Parry’s workshop version of Music for Heart and Breath included his opening of an orange suitcase of stethoscopes after seducing his audience into a state of very present quiet. He created this settled atmosphere by allowing participants to enter the room while two violinists softly played the rhythm of their own heartbeats; it was apparent that each violinist’s heartbeat increased in speed and then slowed during the entrance and seating of each participant. After sitting quietly for several minutes, Parry described the process of expectant waiting, explaining that the workshop would introduce the compositional elements used as organizing features in his music. He distributed stethoscopes and encouraged everyone to begin listening to their own heartbeat. To allow for more audible expression, Parry distributed woodblocks and finger symbols to create an improvisation sparked by his compositions. He designed a shaped counting scheme for creating a slow rise and ebb of improvised sound based on each person’s heartbeat, leading to a noticeably awoken atmosphere of listening, careful waiting and spiritual presence in the room.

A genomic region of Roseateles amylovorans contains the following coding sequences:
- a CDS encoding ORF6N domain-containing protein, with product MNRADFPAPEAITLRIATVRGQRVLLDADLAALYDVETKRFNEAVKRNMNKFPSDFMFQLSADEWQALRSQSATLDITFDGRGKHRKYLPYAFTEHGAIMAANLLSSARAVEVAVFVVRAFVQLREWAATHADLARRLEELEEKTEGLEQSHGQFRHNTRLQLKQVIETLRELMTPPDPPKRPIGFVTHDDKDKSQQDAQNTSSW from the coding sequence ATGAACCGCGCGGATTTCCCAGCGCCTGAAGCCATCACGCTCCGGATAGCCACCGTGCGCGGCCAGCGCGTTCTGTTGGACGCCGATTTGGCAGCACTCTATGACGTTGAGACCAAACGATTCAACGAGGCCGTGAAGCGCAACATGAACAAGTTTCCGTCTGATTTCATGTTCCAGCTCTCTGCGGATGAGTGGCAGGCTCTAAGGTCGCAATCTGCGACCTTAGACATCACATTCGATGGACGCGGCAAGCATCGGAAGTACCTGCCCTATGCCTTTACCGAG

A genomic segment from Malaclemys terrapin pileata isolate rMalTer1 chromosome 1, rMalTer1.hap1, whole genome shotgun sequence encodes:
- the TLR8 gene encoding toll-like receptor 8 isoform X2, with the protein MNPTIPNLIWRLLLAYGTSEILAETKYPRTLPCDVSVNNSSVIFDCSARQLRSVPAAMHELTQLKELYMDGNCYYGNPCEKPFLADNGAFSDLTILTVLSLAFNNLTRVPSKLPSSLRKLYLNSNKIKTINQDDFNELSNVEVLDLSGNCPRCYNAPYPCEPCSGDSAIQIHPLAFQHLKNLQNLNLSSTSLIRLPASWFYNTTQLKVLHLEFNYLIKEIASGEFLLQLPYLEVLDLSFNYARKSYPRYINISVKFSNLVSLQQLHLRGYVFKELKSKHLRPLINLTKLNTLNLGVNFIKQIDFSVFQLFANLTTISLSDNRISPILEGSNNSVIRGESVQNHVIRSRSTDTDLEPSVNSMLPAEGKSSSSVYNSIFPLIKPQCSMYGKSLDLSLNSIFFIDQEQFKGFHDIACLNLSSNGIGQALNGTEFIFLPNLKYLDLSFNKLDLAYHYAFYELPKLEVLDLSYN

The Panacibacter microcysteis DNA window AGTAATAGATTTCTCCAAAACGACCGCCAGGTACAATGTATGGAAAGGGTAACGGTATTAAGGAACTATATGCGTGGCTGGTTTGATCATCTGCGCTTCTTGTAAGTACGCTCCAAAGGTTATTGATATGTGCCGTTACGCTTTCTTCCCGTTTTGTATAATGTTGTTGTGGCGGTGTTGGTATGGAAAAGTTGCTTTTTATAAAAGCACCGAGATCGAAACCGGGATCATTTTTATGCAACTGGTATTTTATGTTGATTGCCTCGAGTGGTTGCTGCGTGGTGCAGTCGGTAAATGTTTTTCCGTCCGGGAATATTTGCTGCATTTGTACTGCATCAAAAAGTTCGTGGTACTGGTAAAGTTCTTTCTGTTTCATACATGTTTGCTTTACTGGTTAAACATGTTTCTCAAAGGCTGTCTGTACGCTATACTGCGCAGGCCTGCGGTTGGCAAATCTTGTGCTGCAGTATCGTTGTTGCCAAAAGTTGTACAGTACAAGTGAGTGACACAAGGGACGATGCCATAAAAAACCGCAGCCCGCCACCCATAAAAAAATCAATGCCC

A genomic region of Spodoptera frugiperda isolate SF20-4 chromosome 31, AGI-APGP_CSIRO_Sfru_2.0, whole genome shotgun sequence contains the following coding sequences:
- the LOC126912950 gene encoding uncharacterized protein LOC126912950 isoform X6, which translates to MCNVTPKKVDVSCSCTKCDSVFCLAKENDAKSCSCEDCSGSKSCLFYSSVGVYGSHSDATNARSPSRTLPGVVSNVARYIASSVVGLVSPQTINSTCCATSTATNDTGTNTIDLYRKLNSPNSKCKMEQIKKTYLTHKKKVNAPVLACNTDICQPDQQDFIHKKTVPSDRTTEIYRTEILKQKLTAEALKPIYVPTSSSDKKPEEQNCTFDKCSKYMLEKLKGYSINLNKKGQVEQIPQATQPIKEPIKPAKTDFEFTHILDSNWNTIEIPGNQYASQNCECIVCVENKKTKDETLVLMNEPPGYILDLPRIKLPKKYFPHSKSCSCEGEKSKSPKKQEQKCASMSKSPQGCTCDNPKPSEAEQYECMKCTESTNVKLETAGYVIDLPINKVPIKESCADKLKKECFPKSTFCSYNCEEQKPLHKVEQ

Later in the week, Parry performed a full evening concert of Music for Heart and Breath, in the beautiful Rolston Recital Hall at the Banff Centre. One of the most effective pieces of the concert was Parry’s “Heart and Breath Sextet” performed by six hands at the piano (two of them Parry’s) and three string players. Parry wrote for these players in a somewhat antiphonal way, juxtaposing moments of extremely delicate string harmonics with warmer sections of rhapsodic piano minimalism; it is a haunting work and the performers accomplished the tracking of their heartbeat and breath with maximum confidence and independence. “Duet for Heart and Breath,” with Parry at the string bass and Pemi Paull at the viola, was extremely moving, partly because the two performers moved so seamlessly between listening to their own bodies and connecting musically with one another.